My cousin Bo is presently incarcerated in federal prison. I am helping him to set up and maintain a blog. He will be writing about his own experiences and thoughts. The blog is presently being set up. In the meantime, he’s asked that people send him questions. This is the answer to the first question.
The question proposed, “what does it take to adjust to life on the inside?”
My government name is Ryan Scott. Here, my name is inconsequential. I am Federal Prisoner #74291-065
I cannot answer this question in a way that would make sense to you on “the outs,” as we say. I could tell you I program, or that I work out; but that would mean nothing to you. My cousin Brian would put it this way, “even if a tiger could speak English, we could not understand him.” The encounters of a tiger are not of the same kind. There is no shared mastery of environment or experience. Lacking these common grounds makes the language to no effect.
I live this life, or should I say: I’m about this life. Prisoners call me BoDee, that is DeeBO backwards. I am 6’4″ 255 pounds with mocha skin. I live the life of Bodee, but I miss Ryan “Bo” Scott.
I have interviewed countless prisoners over the last 20 months. I account for my own emotions and what I have done to cope with isolation within a place and a situation like this. To a great degree, I trust what I say is very accurate. I am of sound mind and body as much as one can be in here. From what I can tell, I am wide awake in this place.
Almost all new prisoners (12-18 months) have no understanding of the punishment, turmoil, and imminent extinction awaiting them. They can’t see that they have already been destroyed, even though they live that destruction everyday. To be candid, living in a place like this requires a complete remodel of your mind. The structure of your mental architecture is focused on the blueprint of denial.
People often wonder why prisoners work out so obsessively. This working out –we call it “programming”– is an example of what I tell you when I say that you and I are like a man and a tiger trying to hold a conversation about life. You lift weights or work out at your local gym in order to look good and be healthy. You can put your efforts on a scale of achievements for the day. It’s a means to a distant end. For us, we have to program so that we don’t appear weak, soft, or vulnerable. It’s one of the few things we can do in here to grab some small amount of control. Moreover, the exertion and muscular exhaustion is a way of self-medicating away the stress, the loss, the lack of love. It’s just a process. Moments of taking control of your body, making it submit to your will, give a person some freedom back. I push my body beyond the limits of the mind. That feeling of unconsciousness is like a vacation. I cannot shut the door and escape. I cannot go for a drive. I can’t leave! The man – the tiger – I don’t expect you to get it.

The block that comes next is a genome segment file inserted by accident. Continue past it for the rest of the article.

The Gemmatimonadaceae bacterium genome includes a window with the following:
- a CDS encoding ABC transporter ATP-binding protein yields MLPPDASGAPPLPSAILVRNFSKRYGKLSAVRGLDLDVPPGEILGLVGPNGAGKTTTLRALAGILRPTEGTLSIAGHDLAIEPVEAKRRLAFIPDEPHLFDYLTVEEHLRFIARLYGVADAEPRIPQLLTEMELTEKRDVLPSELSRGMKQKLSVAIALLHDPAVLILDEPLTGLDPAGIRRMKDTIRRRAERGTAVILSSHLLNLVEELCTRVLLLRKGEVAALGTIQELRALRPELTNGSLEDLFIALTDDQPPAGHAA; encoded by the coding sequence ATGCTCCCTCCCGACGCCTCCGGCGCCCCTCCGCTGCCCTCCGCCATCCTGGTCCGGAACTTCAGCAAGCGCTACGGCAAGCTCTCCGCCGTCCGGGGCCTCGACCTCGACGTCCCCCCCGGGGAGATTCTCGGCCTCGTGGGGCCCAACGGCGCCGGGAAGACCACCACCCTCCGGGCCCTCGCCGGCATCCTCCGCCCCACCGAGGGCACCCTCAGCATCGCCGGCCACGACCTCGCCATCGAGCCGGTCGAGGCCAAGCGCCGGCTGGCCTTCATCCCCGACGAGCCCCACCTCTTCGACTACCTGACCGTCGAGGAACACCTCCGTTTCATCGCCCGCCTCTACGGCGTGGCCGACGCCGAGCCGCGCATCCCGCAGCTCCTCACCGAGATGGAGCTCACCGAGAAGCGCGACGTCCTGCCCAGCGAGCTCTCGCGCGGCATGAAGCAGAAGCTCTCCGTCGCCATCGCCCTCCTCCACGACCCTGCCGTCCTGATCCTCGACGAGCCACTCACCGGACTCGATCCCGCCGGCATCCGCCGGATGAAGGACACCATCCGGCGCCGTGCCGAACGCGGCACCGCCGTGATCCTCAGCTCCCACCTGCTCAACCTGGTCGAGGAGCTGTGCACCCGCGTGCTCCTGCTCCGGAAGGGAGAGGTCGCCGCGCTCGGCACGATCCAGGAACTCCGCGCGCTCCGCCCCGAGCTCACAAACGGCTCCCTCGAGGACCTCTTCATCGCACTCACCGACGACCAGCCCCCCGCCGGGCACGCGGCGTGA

I spend a great deal of time thinking about my life, my future, my age and how I can do and be better. These times of thought are a distraction and very important to the “future me.” Near the end of the day, in those dark hours between lockdown and sleep, reality creeps in; bitterness, anger, hopelessness and other emotions fight for possession of your soul. There is an old saying that I heard on the outside that has a cruel twist on the inside: “No matter where you go there you are.” That is to say, *I* am still human with deep feelings, a lack of love, and an unfulfilled sense of belonging. These are some of the feelings or emotions that overwhelm a man that is behind bars.
To lose human connection is a sensation that is close to impossible to put color to. This experience is almost supernaturally painful. I remember when my grandmother Helen died. I was sitting next to my big cousin Brian. At her funeral I felt in control and full of fortitude until our row was ushered out. As I stood and turned, I glanced at my mother and my Aunty Esther. They were knotted in pain. Their tears seemed to burn their faces like acid. Their mother was dead. I felt in that moment as if Brian and I were transported in a time forward. Life hit fast forward and we were at a funeral in the same little church, but this time it was us at our mothers’ funeral. This freeze frame of the future snapped back violently, sound came back to my ears like wind rushes through a old tunnel. I was struck with the greatest pain in my heart I have ever felt. For that half second I had felt like my mom had died, that searing pain robbed me of breath. I stood in her shoes for just a moment. I felt her pain, I knew her pain, I shared her pain. My big cousin Brian also felt that same pain. To bond over the questions of life and death activates the deepest connections of compassion and understanding. In those moments we have access to understanding our humanity and our end game destiny.
In prison, though, there are no bonds of sympathy. We live by a crueler code; to show human sympathy is to let a wolf inside your gates. If you do not learn this new way of life, someone will teach you that hard lesson- painfully. As I see people lose the capacity for compassion and abandon their sense of decency, I see dead people. I see pure denial. Denial is knowing and at the same time, not knowing. There is no support in the hours of sadness, and no long-term moments of joy.
To be in prison is to be a guest at your own funeral. You are witness to your own death throughout the day, and only when you fall asleep and dream do you have access to the joys of life and living. But you wake up again, returned to the same funeral procession. Inside this coffin, your body rots, physically present in the world but unable to interact with the people you love.
This is what it feels like to be on the inside as best I can communicate it. As to the question of how the adjust? I’ll bring more on this question next time.
Ryan Scott, Federal I.D. 74291-065